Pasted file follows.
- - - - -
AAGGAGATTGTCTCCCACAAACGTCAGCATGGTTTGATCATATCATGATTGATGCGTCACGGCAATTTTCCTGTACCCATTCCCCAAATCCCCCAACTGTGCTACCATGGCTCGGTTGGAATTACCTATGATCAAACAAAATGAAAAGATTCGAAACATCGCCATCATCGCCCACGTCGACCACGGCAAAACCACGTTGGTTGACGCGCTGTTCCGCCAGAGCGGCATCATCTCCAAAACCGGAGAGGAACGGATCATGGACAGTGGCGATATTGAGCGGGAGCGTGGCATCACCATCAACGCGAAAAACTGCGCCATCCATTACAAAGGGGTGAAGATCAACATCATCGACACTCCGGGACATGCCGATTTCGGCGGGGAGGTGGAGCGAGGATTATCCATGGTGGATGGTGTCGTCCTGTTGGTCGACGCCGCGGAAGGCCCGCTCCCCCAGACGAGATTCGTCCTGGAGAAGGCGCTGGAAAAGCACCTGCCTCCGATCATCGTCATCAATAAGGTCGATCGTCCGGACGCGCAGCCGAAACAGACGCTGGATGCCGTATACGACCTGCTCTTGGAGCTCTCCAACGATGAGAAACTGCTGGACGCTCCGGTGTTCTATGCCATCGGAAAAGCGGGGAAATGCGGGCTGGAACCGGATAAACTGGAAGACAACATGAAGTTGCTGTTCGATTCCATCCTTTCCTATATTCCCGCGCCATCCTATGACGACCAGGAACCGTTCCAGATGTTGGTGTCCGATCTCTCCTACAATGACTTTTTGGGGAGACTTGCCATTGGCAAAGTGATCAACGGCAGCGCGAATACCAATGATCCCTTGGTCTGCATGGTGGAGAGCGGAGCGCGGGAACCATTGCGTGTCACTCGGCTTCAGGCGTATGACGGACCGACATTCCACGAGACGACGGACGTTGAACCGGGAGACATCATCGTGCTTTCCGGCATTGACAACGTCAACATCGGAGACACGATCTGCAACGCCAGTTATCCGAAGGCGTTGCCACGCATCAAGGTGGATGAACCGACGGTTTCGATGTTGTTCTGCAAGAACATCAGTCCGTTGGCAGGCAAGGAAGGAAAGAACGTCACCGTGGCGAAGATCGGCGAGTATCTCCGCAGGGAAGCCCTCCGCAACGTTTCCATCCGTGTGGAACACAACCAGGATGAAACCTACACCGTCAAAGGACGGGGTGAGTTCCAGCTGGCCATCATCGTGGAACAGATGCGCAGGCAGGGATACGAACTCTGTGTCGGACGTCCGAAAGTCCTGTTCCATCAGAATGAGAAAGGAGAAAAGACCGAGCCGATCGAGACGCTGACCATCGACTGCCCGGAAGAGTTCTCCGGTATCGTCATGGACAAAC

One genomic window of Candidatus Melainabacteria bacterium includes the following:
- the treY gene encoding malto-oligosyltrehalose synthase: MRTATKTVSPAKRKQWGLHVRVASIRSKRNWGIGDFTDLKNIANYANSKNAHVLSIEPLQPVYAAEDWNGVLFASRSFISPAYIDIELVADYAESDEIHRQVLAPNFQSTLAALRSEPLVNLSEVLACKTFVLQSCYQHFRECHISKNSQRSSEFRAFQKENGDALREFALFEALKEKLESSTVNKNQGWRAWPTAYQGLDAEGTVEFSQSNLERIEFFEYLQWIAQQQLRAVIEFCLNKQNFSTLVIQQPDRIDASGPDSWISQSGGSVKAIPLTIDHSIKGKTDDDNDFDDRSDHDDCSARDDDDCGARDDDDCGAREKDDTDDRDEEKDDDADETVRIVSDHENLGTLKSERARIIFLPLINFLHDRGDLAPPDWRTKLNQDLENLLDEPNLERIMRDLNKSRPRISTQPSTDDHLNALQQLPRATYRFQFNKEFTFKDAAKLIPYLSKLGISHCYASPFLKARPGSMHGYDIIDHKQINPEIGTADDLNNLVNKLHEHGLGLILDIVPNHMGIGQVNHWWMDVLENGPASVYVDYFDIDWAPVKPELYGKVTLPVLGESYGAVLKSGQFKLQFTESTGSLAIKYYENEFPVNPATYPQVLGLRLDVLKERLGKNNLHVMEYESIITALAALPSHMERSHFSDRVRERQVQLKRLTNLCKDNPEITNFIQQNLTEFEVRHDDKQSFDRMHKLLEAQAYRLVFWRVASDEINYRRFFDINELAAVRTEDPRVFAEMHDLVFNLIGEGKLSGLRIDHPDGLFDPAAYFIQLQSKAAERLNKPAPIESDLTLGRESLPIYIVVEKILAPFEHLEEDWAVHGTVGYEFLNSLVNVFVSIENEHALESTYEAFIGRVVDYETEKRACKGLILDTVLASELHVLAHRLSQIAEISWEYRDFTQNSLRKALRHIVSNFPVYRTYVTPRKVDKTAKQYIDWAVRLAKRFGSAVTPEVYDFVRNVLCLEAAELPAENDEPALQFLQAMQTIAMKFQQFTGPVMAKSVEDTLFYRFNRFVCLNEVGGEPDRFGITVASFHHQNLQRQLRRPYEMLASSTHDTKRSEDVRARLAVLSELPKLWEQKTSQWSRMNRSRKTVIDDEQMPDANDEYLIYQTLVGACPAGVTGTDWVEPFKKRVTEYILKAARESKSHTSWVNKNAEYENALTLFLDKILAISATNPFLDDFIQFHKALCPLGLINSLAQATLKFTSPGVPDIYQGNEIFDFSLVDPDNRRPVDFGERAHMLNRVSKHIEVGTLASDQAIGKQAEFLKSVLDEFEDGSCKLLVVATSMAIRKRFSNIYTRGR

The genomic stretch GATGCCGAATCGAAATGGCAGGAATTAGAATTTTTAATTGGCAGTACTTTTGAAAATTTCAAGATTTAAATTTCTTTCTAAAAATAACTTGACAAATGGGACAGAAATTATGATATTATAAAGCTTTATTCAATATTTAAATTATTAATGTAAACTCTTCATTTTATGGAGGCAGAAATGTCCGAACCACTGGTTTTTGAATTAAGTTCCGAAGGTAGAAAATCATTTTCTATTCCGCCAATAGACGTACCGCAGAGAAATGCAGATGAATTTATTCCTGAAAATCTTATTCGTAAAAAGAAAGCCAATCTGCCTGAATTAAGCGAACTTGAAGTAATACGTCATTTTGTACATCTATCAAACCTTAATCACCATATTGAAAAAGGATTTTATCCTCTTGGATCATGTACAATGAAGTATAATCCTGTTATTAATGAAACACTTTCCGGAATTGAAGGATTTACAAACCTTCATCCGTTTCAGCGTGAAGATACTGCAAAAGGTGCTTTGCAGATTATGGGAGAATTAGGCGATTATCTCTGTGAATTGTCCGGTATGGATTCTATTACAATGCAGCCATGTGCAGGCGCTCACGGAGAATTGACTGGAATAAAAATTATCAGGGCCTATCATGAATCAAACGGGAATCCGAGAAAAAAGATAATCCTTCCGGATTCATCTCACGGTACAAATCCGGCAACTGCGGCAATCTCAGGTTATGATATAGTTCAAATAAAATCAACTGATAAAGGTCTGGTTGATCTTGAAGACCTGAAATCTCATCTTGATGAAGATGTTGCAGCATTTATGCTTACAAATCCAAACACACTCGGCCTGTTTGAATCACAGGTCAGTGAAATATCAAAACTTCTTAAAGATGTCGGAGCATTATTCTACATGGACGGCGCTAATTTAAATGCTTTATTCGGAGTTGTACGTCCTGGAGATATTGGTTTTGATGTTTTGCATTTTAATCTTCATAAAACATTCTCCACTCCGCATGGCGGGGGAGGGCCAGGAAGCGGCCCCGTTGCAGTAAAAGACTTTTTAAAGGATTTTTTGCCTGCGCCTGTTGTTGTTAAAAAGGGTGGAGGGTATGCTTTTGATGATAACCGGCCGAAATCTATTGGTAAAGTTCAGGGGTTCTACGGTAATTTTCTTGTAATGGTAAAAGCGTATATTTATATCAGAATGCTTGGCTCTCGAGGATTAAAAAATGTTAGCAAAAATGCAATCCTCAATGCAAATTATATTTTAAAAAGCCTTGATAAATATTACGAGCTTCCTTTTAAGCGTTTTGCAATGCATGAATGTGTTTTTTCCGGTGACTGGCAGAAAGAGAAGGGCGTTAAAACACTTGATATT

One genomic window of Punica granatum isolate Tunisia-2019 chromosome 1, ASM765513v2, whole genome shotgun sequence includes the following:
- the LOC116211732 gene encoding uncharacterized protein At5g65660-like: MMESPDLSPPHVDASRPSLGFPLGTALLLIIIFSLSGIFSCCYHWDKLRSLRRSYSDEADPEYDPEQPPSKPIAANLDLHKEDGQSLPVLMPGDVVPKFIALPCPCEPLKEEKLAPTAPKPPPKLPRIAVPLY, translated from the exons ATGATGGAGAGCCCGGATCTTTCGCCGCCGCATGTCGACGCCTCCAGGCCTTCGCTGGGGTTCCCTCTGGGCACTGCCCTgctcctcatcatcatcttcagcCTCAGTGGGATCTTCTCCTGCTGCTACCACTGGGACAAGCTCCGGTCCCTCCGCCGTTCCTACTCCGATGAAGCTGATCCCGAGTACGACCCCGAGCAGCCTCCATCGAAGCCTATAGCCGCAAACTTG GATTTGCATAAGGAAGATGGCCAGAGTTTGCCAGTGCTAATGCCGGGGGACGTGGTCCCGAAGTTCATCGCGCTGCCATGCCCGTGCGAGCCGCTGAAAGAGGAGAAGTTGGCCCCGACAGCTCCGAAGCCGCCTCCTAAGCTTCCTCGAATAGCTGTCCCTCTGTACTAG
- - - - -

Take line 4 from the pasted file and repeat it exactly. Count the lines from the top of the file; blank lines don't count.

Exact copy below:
The genomic stretch GATGCCGAATCGAAATGGCAGGAATTAGAATTTTTAATTGGCAGTACTTTTGAAAATTTCAAGATTTAAATTTCTTTCTAAAAATAACTTGACAAATGGGACAGAAATTATGATATTATAAAGCTTTATTCAATATTTAAATTATTAATGTAAACTCTTCATTTTATGGAGGCAGAAATGTCCGAACCACTGGTTTTTGAATTAAGTTCCGAAGGTAGAAAATCATTTTCTATTCCGCCAATAGACGTACCGCAGAGAAATGCAGATGAATTTATTCCTGAAAATCTTATTCGTAAAAAGAAAGCCAATCTGCCTGAATTAAGCGAACTTGAAGTAATACGTCATTTTGTACATCTATCAAACCTTAATCACCATATTGAAAAAGGATTTTATCCTCTTGGATCATGTACAATGAAGTATAATCCTGTTATTAATGAAACACTTTCCGGAATTGAAGGATTTACAAACCTTCATCCGTTTCAGCGTGAAGATACTGCAAAAGGTGCTTTGCAGATTATGGGAGAATTAGGCGATTATCTCTGTGAATTGTCCGGTATGGATTCTATTACAATGCAGCCATGTGCAGGCGCTCACGGAGAATTGACTGGAATAAAAATTATCAGGGCCTATCATGAATCAAACGGGAATCCGAGAAAAAAGATAATCCTTCCGGATTCATCTCACGGTACAAATCCGGCAACTGCGGCAATCTCAGGTTATGATATAGTTCAAATAAAATCAACTGATAAAGGTCTGGTTGATCTTGAAGACCTGAAATCTCATCTTGATGAAGATGTTGCAGCATTTATGCTTACAAATCCAAACACACTCGGCCTGTTTGAATCACAGGTCAGTGAAATATCAAAACTTCTTAAAGATGTCGGAGCATTATTCTACATGGACGGCGCTAATTTAAATGCTTTATTCGGAGTTGTACGTCCTGGAGATATTGGTTTTGATGTTTTGCATTTTAATCTTCATAAAACATTCTCCACTCCGCATGGCGGGGGAGGGCCAGGAAGCGGCCCCGTTGCAGTAAAAGACTTTTTAAAGGATTTTTTGCCTGCGCCTGTTGTTGTTAAAAAGGGTGGAGGGTATGCTTTTGATGATAACCGGCCGAAATCTATTGGTAAAGTTCAGGGGTTCTACGGTAATTTTCTTGTAATGGTAAAAGCGTATATTTATATCAGAATGCTTGGCTCTCGAGGATTAAAAAATGTTAGCAAAAATGCAATCCTCAATGCAAATTATATTTTAAAAAGCCTTGATAAATATTACGAGCTTCCTTTTAAGCGTTTTGCAATGCATGAATGTGTTTTTTCCGGTGACTGGCAGAAAGAGAAGGGCGTTAAAACACTTGATATT